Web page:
Collision Course: Embracing Politics to Succeed in District-Charter Collaboration
Many who attempt district-charter collaboration point to “politics” as a constraint that affects their work, but little is understood about why some collaborations enjoy broad support while others become mired in conflict. Drawing upon CRPE’s multiyear study of district-charter collaborations in dozens of cities as well as research on other cross-sector initiatives, this report explores how politics shapes collaboration and offers strategies to help education leaders improve their chances of success. The report finds:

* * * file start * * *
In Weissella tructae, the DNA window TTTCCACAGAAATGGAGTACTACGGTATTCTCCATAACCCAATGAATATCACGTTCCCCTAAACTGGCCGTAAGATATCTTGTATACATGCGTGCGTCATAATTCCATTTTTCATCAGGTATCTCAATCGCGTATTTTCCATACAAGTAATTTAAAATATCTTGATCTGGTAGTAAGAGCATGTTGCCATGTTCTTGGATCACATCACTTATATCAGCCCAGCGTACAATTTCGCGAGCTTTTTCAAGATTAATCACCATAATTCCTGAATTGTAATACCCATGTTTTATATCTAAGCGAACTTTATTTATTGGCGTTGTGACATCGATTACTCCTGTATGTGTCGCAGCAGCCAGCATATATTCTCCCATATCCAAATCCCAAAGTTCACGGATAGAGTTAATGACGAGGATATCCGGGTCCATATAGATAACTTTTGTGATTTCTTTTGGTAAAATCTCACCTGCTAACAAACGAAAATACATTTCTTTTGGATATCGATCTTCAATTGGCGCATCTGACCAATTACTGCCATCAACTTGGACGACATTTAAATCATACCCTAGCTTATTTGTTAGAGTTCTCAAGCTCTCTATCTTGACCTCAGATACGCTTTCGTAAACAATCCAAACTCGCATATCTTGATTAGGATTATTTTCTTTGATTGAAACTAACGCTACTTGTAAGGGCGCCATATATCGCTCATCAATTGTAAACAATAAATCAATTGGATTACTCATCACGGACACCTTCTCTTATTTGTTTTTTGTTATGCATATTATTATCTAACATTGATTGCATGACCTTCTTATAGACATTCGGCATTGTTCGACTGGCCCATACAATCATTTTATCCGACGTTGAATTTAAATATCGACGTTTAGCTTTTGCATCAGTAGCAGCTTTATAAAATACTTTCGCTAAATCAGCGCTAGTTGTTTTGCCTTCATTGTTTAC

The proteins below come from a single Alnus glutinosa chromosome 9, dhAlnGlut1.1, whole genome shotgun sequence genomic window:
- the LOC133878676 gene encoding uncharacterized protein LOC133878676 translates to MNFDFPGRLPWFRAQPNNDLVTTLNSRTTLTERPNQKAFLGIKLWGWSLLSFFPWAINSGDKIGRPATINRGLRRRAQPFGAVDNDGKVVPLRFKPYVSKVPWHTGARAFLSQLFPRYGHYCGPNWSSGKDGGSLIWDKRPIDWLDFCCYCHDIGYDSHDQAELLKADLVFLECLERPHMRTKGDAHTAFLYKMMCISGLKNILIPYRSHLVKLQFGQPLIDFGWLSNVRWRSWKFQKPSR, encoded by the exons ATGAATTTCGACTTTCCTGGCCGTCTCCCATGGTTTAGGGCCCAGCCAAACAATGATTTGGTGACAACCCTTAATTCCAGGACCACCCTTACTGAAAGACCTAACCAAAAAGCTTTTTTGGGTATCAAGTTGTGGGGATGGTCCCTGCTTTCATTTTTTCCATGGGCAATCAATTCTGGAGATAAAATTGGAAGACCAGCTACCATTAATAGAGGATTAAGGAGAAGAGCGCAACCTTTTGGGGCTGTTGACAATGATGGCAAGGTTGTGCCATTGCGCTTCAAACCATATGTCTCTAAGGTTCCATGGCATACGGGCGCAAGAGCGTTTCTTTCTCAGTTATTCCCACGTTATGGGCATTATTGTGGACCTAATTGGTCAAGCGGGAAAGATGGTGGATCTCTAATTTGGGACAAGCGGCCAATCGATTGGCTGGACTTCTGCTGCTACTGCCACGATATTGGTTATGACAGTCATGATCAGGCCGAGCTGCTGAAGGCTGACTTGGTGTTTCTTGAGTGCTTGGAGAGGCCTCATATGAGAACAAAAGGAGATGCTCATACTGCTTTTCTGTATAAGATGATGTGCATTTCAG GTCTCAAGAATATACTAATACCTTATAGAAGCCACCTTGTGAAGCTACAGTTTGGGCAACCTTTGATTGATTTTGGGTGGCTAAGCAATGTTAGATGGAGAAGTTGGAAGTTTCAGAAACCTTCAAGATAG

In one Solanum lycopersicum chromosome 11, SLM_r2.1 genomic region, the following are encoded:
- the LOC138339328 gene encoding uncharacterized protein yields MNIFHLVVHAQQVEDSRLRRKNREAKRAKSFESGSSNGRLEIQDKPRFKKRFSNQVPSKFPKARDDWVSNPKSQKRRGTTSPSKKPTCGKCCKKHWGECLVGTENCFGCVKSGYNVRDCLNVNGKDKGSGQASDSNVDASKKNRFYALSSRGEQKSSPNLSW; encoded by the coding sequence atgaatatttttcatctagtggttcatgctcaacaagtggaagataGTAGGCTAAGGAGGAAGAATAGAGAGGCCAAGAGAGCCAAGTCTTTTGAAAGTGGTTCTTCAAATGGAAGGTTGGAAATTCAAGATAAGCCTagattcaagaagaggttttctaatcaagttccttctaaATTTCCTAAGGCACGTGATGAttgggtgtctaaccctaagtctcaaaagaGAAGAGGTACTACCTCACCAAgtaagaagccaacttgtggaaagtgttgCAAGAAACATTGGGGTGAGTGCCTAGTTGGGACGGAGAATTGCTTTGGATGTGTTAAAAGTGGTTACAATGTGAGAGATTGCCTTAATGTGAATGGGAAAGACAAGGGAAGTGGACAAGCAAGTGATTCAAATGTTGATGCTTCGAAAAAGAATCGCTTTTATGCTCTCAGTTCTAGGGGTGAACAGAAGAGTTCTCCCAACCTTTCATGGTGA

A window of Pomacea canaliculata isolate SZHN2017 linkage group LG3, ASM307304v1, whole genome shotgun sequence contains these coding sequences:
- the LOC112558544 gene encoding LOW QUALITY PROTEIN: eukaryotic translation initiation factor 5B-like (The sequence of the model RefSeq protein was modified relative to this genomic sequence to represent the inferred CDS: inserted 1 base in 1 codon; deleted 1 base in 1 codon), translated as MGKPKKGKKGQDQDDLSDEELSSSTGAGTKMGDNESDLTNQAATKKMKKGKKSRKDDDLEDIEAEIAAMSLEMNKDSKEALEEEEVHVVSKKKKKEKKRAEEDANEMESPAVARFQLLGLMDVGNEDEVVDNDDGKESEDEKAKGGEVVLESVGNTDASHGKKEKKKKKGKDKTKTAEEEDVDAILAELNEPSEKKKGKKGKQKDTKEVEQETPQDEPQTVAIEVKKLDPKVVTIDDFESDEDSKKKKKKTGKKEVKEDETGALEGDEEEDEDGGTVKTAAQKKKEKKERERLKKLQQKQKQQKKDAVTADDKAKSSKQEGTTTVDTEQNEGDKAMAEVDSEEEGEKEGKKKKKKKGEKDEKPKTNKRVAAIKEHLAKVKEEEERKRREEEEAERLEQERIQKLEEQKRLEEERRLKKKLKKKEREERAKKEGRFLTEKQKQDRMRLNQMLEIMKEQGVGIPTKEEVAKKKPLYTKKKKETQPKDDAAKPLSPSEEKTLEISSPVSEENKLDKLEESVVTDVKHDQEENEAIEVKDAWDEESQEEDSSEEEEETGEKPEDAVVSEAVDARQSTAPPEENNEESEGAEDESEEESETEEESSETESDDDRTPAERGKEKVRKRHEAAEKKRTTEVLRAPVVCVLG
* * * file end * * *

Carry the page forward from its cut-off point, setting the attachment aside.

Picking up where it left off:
- District-charter collaborations are inherently political. These efforts can succeed only if both sides see it to their advantage to work together.
- Not all cities are well poised politically for collaboration. Declining enrollment, a weak charter sector, and unfavorable community politics can undermine district-charter work on common goals.
- Mutual wins and shared values may offer a sweet spot where collaboration can take root. District-charter collaborations have been more likely to find success when the sectors found it in their interests to work together, not because either made a one-sided sacrifice.